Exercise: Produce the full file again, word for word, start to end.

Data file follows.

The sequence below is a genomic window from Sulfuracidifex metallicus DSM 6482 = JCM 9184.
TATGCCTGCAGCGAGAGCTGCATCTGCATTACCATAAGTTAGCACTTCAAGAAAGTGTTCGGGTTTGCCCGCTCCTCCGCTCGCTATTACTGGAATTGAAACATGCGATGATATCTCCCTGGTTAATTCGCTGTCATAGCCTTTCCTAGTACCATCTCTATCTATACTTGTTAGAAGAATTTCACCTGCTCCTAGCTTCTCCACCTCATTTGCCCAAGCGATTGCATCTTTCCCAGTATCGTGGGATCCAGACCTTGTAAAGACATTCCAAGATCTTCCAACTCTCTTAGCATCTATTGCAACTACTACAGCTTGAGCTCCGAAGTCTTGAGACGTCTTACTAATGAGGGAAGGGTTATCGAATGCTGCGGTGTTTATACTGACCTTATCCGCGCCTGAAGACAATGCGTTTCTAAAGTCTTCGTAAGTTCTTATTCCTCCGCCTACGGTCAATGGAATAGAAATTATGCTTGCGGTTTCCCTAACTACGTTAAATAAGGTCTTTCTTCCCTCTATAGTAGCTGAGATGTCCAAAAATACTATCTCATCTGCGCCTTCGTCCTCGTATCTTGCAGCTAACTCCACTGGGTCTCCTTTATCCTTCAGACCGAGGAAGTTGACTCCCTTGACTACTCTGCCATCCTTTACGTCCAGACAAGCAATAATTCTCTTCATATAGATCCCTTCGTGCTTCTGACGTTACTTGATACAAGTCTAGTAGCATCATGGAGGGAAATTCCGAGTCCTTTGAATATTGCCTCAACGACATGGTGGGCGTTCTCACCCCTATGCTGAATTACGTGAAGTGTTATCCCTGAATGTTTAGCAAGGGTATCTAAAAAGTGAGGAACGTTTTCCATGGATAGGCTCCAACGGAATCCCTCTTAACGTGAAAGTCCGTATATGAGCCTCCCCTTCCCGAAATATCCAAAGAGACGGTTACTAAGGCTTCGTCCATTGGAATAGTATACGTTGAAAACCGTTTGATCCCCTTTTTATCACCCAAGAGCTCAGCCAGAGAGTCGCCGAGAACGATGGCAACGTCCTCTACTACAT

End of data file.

The sequence below is a genomic window from Sulfuracidifex metallicus DSM 6482 = JCM 9184.
TATGCCTGCAGCGAGAGCTGCATCTGCATTACCATAAGTTAGCACTTCAAGAAAGTGTTCGGGTTTGCCCGCTCCTCCGCTCGCTATTACTGGAATTGAAACATGCGATGATATCTCCCTGGTTAATTCGCTGTCATAGCCTTTCCTAGTACCATCTCTATCTATACTTGTTAGAAGAATTTCACCTGCTCCTAGCTTCTCCACCTCATTTGCCCAAGCGATTGCATCTTTCCCAGTATCGTGGGATCCAGACCTTGTAAAGACATTCCAAGATCTTCCAACTCTCTTAGCATCTATTGCAACTACTACAGCTTGAGCTCCGAAGTCTTGAGACGTCTTACTAATGAGGGAAGGGTTATCGAATGCTGCGGTGTTTATACTGACCTTATCCGCGCCTGAAGACAATGCGTTTCTAAAGTCTTCGTAAGTTCTTATTCCTCCGCCTACGGTCAATGGAATAGAAATTATGCTTGCGGTTTCCCTAACTACGTTAAATAAGGTCTTTCTTCCCTCTATAGTAGCTGAGATGTCCAAAAATACTATCTCATCTGCGCCTTCGTCCTCGTATCTTGCAGCTAACTCCACTGGGTCTCCTTTATCCTTCAGACCGAGGAAGTTGACTCCCTTGACTACTCTGCCATCCTTTACGTCCAGACAAGCAATAATTCTCTTCATATAGATCCCTTCGTGCTTCTGACGTTACTTGATACAAGTCTAGTAGCATCATGGAGGGAAATTCCGAGTCCTTTGAATATTGCCTCAACGACATGGTGGGCGTTCTCACCCCTATGCTGAATTACGTGAAGTGTTATCCCTGAATGTTTAGCAAGGGTATCTAAAAAGTGAGGAACGTTTTCCATGGATAGGCTCCAACGGAATCCCTCTTAACGTGAAAGTCCGTATATGAGCCTCCCCTTCCCGAAATATCCAAAGAGACGGTTACTAAGGCTTCGTCCATTGGAATAGTATACGTTGAAAACCGTTTGATCCCCTTTTTATCACCCAAGAGCTCAGCCAGAGAGTCGCCGAGAACGATGGCAACGTCCTCTACTACAT